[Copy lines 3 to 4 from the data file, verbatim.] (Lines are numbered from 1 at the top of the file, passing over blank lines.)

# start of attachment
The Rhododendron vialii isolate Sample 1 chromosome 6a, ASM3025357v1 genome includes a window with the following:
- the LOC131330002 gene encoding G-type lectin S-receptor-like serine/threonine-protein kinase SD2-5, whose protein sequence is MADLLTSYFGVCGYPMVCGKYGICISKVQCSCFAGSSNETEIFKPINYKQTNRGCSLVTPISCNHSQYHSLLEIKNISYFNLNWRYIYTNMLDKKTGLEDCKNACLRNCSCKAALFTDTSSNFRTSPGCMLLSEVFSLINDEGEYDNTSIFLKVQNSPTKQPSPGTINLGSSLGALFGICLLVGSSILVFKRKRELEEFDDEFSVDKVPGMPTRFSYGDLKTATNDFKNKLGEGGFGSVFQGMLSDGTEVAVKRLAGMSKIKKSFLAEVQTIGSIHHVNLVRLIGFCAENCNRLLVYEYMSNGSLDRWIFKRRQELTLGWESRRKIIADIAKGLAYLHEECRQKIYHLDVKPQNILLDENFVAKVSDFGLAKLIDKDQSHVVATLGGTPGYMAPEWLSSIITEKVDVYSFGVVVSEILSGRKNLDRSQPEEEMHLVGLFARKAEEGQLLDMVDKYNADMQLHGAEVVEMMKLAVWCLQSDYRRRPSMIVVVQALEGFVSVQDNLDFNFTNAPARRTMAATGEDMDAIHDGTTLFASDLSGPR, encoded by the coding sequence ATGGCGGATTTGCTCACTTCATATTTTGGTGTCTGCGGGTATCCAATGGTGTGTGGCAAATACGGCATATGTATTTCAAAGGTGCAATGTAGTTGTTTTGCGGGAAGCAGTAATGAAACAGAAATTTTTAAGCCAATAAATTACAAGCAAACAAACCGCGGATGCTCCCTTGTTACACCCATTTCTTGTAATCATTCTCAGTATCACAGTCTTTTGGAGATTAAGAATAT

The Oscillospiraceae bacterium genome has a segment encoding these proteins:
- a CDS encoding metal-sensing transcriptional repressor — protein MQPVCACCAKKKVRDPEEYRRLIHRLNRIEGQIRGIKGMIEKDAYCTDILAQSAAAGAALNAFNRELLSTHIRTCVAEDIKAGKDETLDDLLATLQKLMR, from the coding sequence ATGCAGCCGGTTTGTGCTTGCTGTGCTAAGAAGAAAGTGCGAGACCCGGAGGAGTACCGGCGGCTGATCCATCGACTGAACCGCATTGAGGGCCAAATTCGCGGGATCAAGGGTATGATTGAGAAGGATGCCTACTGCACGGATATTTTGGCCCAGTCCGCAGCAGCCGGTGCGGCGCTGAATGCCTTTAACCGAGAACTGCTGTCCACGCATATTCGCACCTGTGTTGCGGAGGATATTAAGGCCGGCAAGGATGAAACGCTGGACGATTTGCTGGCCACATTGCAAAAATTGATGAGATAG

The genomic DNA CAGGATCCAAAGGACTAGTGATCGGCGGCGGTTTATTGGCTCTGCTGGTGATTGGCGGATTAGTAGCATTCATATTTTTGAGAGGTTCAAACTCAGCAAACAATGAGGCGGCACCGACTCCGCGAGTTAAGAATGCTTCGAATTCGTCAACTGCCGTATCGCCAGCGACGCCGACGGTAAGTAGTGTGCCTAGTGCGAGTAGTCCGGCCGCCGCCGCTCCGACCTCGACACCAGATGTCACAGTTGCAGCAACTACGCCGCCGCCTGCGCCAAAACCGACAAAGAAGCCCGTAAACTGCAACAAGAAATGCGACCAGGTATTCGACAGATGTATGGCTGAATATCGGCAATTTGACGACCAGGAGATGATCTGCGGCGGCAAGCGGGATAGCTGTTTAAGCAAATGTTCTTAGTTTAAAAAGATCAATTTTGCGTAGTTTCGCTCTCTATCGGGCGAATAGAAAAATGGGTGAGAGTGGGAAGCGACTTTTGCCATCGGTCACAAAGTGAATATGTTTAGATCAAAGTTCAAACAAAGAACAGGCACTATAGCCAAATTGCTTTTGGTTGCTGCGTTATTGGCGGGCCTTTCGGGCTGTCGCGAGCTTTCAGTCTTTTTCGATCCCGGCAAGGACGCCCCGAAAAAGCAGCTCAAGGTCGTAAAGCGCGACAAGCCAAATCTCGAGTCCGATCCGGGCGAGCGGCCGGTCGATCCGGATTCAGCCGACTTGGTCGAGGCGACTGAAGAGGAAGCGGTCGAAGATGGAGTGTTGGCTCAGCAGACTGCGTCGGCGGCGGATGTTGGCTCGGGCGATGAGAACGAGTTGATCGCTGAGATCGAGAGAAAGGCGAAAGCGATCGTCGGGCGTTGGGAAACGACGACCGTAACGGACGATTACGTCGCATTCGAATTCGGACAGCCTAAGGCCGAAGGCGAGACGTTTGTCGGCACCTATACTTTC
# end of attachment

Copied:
The Oscillospiraceae bacterium genome has a segment encoding these proteins:
- a CDS encoding metal-sensing transcriptional repressor — protein MQPVCACCAKKKVRDPEEYRRLIHRLNRIEGQIRGIKGMIEKDAYCTDILAQSAAAGAALNAFNRELLSTHIRTCVAEDIKAGKDETLDDLLATLQKLMR, from the coding sequence ATGCAGCCGGTTTGTGCTTGCTGTGCTAAGAAGAAAGTGCGAGACCCGGAGGAGTACCGGCGGCTGATCCATCGACTGAACCGCATTGAGGGCCAAATTCGCGGGATCAAGGGTATGATTGAGAAGGATGCCTACTGCACGGATATTTTGGCCCAGTCCGCAGCAGCCGGTGCGGCGCTGAATGCCTTTAACCGAGAACTGCTGTCCACGCATATTCGCACCTGTGTTGCGGAGGATATTAAGGCCGGCAAGGATGAAACGCTGGACGATTTGCTGGCCACATTGCAAAAATTGATGAGATAG